If you’re looking to increase the click-through rates on the links shared in your tweets, a recent study from HubSpot’s Dan Zarrella may help.
Zarrella found that as the length of tweets grew, so did the number of clicks for a link in the tweet. Once the tweet reached 130 characters—the maximum number of characters for a tweet is 140 characters—the number of click-throughs fell.
“So it seems as though Twitter users are more likely to click on links in tweets if they're accompanied by something else, such as a description of the link,” Zarrella explained in a blog post.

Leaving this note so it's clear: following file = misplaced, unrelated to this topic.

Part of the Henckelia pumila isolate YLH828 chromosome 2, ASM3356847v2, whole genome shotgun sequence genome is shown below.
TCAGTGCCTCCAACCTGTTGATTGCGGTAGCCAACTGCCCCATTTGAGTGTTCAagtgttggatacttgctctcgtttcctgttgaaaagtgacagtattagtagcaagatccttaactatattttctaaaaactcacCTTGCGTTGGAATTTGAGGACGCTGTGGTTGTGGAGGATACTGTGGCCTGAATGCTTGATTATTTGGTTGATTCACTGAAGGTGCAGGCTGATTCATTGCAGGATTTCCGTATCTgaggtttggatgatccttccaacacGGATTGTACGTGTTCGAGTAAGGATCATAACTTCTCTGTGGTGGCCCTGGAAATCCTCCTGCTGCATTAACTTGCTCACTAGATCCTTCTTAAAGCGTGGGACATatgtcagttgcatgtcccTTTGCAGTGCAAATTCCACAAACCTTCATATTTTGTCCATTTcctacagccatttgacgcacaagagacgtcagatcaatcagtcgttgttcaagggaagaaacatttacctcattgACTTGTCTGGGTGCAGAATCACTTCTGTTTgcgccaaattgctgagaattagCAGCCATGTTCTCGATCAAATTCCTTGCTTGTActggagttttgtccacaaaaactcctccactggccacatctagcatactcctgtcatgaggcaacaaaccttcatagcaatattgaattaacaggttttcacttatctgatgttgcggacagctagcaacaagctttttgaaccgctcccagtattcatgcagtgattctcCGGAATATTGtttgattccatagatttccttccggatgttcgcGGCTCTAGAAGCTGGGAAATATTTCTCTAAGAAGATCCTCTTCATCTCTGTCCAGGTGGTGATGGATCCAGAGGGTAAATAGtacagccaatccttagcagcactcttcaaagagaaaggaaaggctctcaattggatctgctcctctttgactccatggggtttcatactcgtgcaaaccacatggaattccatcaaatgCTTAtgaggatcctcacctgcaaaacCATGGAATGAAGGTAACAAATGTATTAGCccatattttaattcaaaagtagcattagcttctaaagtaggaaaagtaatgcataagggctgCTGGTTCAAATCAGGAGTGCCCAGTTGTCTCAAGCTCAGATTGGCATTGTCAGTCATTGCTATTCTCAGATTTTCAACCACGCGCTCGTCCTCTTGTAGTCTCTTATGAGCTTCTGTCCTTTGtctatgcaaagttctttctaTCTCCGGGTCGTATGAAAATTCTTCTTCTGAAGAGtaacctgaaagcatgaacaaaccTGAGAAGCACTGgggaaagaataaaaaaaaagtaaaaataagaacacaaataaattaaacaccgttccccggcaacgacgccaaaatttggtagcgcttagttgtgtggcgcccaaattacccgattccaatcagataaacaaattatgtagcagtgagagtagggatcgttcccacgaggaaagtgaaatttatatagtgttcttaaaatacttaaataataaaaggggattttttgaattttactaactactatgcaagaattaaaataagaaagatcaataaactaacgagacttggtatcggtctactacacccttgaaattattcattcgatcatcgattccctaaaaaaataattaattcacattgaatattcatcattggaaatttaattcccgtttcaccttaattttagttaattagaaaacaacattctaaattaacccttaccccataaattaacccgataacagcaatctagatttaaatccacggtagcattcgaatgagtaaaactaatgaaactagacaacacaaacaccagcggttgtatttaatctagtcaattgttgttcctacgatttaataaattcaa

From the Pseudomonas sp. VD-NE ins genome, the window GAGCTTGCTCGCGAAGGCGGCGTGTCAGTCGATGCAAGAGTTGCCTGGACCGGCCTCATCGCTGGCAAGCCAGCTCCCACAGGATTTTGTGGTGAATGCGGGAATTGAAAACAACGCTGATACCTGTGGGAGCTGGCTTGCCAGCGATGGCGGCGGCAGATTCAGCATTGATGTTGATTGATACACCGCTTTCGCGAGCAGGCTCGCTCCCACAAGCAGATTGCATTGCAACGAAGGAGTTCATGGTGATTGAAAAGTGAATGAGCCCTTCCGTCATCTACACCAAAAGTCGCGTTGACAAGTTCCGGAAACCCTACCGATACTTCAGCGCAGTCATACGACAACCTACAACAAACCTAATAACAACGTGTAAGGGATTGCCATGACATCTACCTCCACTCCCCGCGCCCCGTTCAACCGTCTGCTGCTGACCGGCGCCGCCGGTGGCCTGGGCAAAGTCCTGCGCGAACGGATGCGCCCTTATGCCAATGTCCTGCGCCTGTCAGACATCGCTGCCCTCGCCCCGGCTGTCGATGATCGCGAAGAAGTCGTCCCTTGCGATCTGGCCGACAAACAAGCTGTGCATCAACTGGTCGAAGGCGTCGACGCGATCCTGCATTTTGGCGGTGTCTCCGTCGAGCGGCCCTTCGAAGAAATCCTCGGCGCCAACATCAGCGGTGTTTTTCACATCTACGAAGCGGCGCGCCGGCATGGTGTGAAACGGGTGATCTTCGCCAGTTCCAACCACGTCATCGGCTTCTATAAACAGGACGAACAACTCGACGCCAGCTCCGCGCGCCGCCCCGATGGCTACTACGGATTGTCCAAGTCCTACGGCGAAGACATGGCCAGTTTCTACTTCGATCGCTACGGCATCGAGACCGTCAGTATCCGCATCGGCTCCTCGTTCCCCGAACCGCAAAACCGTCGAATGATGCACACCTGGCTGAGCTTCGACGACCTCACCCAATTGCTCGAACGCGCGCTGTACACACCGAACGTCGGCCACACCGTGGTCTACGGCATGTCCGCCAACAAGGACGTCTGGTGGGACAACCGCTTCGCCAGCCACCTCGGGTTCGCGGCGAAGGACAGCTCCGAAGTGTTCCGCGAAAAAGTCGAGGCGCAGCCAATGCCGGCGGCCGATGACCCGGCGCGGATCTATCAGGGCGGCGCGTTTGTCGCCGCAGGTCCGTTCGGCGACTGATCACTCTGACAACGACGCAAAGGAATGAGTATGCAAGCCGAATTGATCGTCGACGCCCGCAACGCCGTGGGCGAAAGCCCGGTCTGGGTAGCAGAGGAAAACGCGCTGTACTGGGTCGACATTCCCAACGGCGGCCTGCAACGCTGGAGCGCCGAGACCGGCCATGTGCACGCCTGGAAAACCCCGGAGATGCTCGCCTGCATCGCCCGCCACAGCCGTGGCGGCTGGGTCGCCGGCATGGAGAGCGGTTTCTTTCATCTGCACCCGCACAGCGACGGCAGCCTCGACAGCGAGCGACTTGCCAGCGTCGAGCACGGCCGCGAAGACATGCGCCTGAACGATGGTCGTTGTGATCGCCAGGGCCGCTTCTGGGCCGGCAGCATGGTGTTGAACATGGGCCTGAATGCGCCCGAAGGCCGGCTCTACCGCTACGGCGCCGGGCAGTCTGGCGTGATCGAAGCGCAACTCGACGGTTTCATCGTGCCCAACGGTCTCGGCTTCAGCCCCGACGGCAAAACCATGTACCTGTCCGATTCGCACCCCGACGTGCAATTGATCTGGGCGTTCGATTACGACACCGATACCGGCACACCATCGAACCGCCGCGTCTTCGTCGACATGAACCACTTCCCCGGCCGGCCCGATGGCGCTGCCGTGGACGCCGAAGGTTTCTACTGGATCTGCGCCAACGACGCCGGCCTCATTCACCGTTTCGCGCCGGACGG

To learn more about his research on this topic—and see a chart of his findings—visit the HubSpot blog
A Bitly study
published this month showed that the average half-life of a link—that is, the amount of time a link will nab half of the clicks it will ever get after it has reached its peak—shared on Twitter is 2.8 hours. Links on Facebook have a half-life of 3.2 hours, according to the study.